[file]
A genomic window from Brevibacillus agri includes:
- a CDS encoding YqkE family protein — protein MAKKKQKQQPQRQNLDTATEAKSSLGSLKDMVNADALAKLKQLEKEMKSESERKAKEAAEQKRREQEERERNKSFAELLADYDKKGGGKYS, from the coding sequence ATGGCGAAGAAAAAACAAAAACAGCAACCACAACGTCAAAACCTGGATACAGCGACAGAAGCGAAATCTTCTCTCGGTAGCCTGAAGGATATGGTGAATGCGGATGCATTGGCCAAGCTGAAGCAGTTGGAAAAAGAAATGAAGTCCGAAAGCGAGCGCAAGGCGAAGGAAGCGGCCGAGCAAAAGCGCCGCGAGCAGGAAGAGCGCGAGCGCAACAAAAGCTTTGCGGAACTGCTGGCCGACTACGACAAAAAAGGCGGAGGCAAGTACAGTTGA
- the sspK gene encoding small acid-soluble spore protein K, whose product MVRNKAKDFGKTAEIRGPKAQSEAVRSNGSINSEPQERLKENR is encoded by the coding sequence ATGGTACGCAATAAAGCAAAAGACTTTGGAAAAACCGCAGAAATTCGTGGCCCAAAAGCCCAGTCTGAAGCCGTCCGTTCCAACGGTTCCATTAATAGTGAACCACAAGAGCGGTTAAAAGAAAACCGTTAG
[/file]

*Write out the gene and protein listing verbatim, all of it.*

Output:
A genomic window from Brevibacillus agri includes:
- a CDS encoding YqkE family protein — protein MAKKKQKQQPQRQNLDTATEAKSSLGSLKDMVNADALAKLKQLEKEMKSESERKAKEAAEQKRREQEERERNKSFAELLADYDKKGGGKYS, from the coding sequence ATGGCGAAGAAAAAACAAAAACAGCAACCACAACGTCAAAACCTGGATACAGCGACAGAAGCGAAATCTTCTCTCGGTAGCCTGAAGGATATGGTGAATGCGGATGCATTGGCCAAGCTGAAGCAGTTGGAAAAAGAAATGAAGTCCGAAAGCGAGCGCAAGGCGAAGGAAGCGGCCGAGCAAAAGCGCCGCGAGCAGGAAGAGCGCGAGCGCAACAAAAGCTTTGCGGAACTGCTGGCCGACTACGACAAAAAAGGCGGAGGCAAGTACAGTTGA
- the sspK gene encoding small acid-soluble spore protein K, whose product MVRNKAKDFGKTAEIRGPKAQSEAVRSNGSINSEPQERLKENR is encoded by the coding sequence ATGGTACGCAATAAAGCAAAAGACTTTGGAAAAACCGCAGAAATTCGTGGCCCAAAAGCCCAGTCTGAAGCCGTCCGTTCCAACGGTTCCATTAATAGTGAACCACAAGAGCGGTTAAAAGAAAACCGTTAG